jill heather said...

I can't really explain what about the religious sister struck me as odd. Not what she did, exactly, or her religious convictions, exactly. I think it was just the way it was written. I also hate the "whoops! wrong twin!" plot, along with the "adoptive parents are EEEEVIL and just want to use their kids for fame/money" story. Actually, hate is not a strong enough term for how I feel about the latter plotline. Though that's not the only reason I didn't like the book.

Cupcakedoll said...

Another minus vote for Delirium too. I really wanted to like it but it just wasn't quite... something. And I disliked the character death at the end as pointless. But then, the author did say she wasn't really writing a dystopia, she was writing a meditation on love, so she wasn't aiming for the tropes I was expecting and enjoy. So perhaps my grouchy reaction was more me than the book itself.

I vote plus for Bumped for the exact social commentary reasons Ana cites, but I also thought the religious sister was a bit weird. Ana, maybe your life is a case of Truth Stranger Than Fiction! =P Um... whatwasIgonnasay... Oh yes! The religious boy, who barely had any screen time and it was suggested he might be gay. I liked him. I wonder if future books will go into was life would be like for gays in the Yay!Babies! world. The super sperm donor changed his story so completely so many times that he made no impression at all, he was so fake he seemed to not even be there. This was probably on purpose, maybe a commentary on how girls drool over Orlando Bloom or whoever without knowing anything about him which fits the book's theme of "the media making telling you what to think."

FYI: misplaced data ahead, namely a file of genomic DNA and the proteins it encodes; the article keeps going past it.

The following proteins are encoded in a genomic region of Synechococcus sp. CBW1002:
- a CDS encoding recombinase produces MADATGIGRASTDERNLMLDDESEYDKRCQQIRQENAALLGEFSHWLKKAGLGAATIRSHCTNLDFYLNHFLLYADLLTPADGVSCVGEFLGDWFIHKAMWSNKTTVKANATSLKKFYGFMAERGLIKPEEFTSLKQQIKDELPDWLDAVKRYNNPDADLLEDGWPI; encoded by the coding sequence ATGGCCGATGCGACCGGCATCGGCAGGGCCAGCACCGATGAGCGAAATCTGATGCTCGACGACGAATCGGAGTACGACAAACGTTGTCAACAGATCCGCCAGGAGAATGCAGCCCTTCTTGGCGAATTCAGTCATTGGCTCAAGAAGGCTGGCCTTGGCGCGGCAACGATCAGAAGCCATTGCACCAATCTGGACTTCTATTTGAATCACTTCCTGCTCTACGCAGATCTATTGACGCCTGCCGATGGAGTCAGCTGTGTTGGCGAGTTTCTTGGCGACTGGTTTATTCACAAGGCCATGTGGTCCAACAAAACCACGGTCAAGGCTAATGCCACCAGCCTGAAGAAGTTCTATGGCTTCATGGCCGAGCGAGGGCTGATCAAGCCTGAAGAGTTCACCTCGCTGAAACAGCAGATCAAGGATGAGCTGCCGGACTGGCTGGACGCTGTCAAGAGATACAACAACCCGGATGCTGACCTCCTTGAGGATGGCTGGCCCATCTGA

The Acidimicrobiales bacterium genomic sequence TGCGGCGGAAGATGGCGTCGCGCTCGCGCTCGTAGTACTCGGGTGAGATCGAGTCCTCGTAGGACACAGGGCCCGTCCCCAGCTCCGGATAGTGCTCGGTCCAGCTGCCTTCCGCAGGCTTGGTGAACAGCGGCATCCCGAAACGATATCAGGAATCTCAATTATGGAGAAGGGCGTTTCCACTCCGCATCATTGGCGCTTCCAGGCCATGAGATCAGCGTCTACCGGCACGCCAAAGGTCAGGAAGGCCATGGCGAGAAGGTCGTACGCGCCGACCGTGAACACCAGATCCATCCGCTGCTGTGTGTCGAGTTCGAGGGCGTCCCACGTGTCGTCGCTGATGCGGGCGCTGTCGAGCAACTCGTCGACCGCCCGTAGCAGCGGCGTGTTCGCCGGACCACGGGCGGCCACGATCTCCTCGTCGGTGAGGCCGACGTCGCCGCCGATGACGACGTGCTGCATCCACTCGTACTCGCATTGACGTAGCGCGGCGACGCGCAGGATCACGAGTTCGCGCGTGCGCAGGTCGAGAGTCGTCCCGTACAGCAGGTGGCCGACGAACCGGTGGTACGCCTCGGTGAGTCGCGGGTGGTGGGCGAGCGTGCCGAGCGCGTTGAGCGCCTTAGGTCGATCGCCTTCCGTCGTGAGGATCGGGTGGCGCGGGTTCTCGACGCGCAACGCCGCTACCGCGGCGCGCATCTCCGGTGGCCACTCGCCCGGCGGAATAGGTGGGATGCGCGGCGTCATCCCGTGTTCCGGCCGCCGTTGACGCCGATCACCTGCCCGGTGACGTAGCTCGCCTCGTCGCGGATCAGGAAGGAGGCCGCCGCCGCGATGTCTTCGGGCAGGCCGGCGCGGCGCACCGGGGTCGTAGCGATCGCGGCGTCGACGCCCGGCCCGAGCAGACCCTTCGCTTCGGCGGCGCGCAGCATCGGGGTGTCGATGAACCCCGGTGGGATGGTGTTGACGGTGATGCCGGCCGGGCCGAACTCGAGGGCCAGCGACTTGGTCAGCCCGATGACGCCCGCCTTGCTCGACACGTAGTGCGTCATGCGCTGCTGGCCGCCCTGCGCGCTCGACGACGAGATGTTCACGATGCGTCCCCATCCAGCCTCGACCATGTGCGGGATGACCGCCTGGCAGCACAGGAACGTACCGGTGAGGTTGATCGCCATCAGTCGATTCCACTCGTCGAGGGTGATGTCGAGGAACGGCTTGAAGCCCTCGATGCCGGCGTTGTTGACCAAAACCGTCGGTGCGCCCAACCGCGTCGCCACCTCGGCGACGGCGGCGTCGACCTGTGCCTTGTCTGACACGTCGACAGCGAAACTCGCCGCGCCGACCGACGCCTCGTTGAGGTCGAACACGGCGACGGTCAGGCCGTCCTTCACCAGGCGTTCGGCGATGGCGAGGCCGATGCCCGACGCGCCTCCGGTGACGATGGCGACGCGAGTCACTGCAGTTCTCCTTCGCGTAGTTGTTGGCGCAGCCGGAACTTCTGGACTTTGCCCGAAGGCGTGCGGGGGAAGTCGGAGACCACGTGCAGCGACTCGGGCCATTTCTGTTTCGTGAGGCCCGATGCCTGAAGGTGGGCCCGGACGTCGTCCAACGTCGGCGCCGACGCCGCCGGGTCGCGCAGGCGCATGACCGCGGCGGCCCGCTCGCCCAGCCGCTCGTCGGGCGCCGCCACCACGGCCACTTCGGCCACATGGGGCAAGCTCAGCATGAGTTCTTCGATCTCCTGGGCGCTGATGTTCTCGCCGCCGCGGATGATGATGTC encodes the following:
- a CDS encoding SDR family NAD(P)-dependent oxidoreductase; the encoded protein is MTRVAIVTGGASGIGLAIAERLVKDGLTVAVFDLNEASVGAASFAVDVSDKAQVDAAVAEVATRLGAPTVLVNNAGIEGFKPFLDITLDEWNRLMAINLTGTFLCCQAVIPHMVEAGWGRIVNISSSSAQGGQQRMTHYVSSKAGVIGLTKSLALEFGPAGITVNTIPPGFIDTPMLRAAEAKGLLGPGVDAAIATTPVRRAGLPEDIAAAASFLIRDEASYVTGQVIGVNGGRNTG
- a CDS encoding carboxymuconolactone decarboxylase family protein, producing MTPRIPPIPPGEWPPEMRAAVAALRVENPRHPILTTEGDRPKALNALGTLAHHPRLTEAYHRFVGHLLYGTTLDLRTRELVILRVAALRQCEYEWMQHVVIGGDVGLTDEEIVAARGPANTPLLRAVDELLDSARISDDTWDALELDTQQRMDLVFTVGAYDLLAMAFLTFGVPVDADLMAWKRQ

I just started a book called Glow which takes place on two generation-ships headed for the New Earth. One ship has an infertility problem and kidnaps the young girls from the other ship. I'm halfway through the book, which seems to be the first in a trilogy, and I'm enjoying it a lot so far.

Ana Mardoll said...

Ha, it may well be. I keep thinking I need to write a biography, but the more I leave ya'll hanging, the more tame it will ultimately seem. :D

SELF-PROMOTION, but Bumped has been deconstructed a bit ON THIS VERY BLOG:


icecoldblank said...